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Pinot Noir Partisan Walter Schug Passes

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Walter Schug PicmonkeyWalter Schug 1935 - 2015By Dan Clarke

October 12, 2015 – This morning’s Santa Rosa Press Democrat reports that Walter Schug passed away on Saturday. He was 80 years old. I met him only a few times, but he seemed the kind of guy I’d have liked to know better.

Walter and his wife, Gertrud, arrived in California more than half a century ago. They both came from winemaking families and Walter had studied viticulture and enology at Geisenheim before continuing his education at the University of California, Davis.

In 1966 Gallo hired Walter Schug as Director of Grower Relations and Quality Control. Much of his time was spent working with independent growers supplying grapes to that company. In 1973 he became the first winemaker for Joseph Phelps Vineyards. Though that winery set a high standard for quality, the proprietor chose to abandon making Pinot Noir in an era when that grape was not selling particularly well. Walter chafed and eventually opted to open his own winery, Schug Carneros Estate, in 1980. Though it also produces wines from other grape varieties, the winery is best known as a Pinot Noir specialist.

Some years ago I attended a wonderful luncheon honoring Walter. Guests who’d worked with him in earlier eras spoke of their times spent together. They told stories of flying up and down California, while sourcing grapes for Gallo. Of creating Insignia while at Joesph Phelps, America’s first proprietary red wine based on a blend of Bordeaux grape varieties. Of Walter establishing own winery in a part of the state that was to become known as one of the very best regions for growing Pinot Noir.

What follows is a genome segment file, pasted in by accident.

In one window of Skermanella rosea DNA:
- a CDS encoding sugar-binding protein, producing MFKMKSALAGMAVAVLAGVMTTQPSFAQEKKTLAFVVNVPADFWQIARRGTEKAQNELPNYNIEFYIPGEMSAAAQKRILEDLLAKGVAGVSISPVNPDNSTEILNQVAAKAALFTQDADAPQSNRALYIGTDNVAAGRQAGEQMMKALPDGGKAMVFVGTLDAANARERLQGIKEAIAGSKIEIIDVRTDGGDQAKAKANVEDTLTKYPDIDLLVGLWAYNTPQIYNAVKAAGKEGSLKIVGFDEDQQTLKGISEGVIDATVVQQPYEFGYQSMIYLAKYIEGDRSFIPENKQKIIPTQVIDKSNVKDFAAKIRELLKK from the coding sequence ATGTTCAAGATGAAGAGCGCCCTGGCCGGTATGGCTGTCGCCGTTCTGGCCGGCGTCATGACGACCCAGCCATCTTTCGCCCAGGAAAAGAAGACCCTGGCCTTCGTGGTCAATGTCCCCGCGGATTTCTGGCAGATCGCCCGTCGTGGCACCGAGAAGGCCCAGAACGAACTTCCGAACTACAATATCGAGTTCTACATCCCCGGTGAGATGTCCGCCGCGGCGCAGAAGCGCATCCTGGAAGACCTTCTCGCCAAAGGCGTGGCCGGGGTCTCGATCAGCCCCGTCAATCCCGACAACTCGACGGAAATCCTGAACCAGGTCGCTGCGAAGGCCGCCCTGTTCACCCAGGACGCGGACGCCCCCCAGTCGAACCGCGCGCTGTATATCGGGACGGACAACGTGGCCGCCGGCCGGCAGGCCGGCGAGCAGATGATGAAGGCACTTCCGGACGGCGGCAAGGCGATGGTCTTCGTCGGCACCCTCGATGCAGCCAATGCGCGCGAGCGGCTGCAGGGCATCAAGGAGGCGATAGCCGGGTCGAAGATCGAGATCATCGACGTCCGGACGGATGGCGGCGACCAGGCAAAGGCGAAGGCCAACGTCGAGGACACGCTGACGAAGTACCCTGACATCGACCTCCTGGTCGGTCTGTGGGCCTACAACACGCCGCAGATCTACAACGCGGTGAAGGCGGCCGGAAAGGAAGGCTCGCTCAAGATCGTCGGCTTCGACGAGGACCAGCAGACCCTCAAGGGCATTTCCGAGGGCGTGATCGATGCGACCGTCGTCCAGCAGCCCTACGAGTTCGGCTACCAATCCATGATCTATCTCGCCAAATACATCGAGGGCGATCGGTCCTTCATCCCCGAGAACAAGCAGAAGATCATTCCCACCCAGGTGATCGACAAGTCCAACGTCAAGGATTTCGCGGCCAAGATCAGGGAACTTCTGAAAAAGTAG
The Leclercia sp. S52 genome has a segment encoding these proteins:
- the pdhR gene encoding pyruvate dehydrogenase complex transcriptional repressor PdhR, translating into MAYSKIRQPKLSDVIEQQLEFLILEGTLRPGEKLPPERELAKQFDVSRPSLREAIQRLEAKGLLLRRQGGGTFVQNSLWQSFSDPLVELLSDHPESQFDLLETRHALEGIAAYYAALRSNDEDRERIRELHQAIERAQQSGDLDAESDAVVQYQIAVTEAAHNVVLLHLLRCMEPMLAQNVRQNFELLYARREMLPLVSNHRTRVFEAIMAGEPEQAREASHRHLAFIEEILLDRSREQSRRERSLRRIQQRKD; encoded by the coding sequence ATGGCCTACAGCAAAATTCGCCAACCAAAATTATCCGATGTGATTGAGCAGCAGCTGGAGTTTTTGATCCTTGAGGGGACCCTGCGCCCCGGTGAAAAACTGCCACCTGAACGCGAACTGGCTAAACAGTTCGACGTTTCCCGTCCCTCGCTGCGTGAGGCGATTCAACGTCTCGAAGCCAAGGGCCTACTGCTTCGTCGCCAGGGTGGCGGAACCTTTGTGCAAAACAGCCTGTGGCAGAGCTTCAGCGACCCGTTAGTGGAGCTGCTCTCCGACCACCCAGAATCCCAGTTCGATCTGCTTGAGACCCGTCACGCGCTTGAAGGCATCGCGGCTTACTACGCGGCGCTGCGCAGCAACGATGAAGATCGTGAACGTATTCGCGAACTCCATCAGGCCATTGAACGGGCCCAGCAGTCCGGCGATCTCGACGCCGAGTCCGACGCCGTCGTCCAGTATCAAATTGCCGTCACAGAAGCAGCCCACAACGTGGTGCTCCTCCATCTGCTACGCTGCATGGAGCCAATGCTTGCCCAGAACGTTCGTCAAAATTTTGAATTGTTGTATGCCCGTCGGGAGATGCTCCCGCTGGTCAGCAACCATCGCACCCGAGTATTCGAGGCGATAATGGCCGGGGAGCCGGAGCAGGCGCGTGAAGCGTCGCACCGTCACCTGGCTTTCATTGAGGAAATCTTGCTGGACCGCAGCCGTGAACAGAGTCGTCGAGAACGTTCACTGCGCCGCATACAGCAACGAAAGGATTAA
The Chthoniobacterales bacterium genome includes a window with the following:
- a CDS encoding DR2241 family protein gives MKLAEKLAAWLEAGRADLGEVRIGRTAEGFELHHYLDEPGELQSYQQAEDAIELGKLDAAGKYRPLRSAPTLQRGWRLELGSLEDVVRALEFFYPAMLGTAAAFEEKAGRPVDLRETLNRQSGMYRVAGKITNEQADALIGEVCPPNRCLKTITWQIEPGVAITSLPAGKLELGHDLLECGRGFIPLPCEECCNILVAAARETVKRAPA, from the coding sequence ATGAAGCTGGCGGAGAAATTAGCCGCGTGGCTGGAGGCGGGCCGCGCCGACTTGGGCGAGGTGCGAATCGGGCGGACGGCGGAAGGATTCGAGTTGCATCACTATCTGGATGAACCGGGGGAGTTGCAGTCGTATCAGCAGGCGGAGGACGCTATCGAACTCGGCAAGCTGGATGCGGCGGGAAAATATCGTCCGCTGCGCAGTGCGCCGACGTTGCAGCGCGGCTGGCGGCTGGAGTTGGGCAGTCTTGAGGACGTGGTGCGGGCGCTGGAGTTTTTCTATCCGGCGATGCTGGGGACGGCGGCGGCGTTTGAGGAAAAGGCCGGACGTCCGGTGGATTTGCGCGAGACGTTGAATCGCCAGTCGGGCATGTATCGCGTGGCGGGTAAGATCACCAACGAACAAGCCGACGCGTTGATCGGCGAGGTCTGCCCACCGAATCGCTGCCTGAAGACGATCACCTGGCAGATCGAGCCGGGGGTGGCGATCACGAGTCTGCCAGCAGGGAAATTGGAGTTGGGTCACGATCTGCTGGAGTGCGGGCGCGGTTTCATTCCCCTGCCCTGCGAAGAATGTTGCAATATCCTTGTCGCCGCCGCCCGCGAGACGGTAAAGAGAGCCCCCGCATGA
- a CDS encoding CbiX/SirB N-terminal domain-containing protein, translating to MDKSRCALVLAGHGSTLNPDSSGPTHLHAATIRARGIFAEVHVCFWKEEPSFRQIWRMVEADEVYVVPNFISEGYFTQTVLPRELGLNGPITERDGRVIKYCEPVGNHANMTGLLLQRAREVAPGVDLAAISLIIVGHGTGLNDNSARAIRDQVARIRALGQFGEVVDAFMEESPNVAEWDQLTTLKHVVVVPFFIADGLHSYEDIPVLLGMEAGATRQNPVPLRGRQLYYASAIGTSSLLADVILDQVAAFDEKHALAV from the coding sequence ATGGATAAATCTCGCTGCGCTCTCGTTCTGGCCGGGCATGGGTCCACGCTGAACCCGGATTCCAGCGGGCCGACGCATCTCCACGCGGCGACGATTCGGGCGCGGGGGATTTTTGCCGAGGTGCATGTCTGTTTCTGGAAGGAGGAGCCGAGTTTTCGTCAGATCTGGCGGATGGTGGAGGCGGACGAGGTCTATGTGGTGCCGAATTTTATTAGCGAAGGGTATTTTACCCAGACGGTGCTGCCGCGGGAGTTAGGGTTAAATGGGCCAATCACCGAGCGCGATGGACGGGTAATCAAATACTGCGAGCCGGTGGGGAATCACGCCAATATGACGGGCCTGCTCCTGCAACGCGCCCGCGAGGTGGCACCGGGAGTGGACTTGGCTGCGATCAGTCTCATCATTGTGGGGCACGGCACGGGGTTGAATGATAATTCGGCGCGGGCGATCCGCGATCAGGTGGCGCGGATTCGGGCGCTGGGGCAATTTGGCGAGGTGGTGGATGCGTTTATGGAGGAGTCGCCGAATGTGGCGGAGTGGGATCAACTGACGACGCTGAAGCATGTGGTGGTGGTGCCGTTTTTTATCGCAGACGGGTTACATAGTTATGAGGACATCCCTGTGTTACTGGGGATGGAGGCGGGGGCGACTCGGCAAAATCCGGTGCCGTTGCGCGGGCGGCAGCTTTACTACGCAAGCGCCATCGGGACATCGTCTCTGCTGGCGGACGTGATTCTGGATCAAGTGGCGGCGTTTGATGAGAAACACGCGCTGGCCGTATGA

Wines poured for the occasion were splendid, of course. Schug Carneros Estate’s entire line is excellent and those we tasted were representative. There were also a couple of surprises.

A jug or two of Gallo Hearty Burgundy appeared. They looked familiar, but not exactly like the current packaging. The fellow who brought them explained that they were from the era when Walter was working for that company. Arguably, these were Walter’s wines. If he wasn’t the winemaker of record, he certainly did source the grapes whose juice went into the bottles. Non-vintage wines, put up in jugs with screw caps and at least 30 years old—I’d never had such a tasting experience. It was wonderful. I don’t remember if the probable components of the blend were disclosed. Perhaps nobody knew for sure.

Later, a few bottles of German wine appeared. No, they weren’t white wines to accompany dessert; these were red wines labeled Spätburgunder. Walter explained that they were made by his father at a Rhinegau estate devoted to producing Pinot Noir. This wine was older than the Hearty Burgundy just poured, coming from a vintage about the time Walter emigrated to America. It was a revelation. In general, the more delicate Pinot Noir grape isn’t thought to make wines as long-lasting as those vinified from red varieties such as Cabernet Sauvignon or other grapes native to Bordeaux. For all its age, this German Pinot Noir was still a wonderful wine and tasting it was a rare opportunity to experience vinous history.

The afternoon wasn’t officially a retirement event, but it had that “passing the torch” feeling. There was discussion of the roles of winemaker Michael Cox and Walter’s son Axel, who handles sales and marketing for the winery. We offer our condolences and wish them continued success with the winery.

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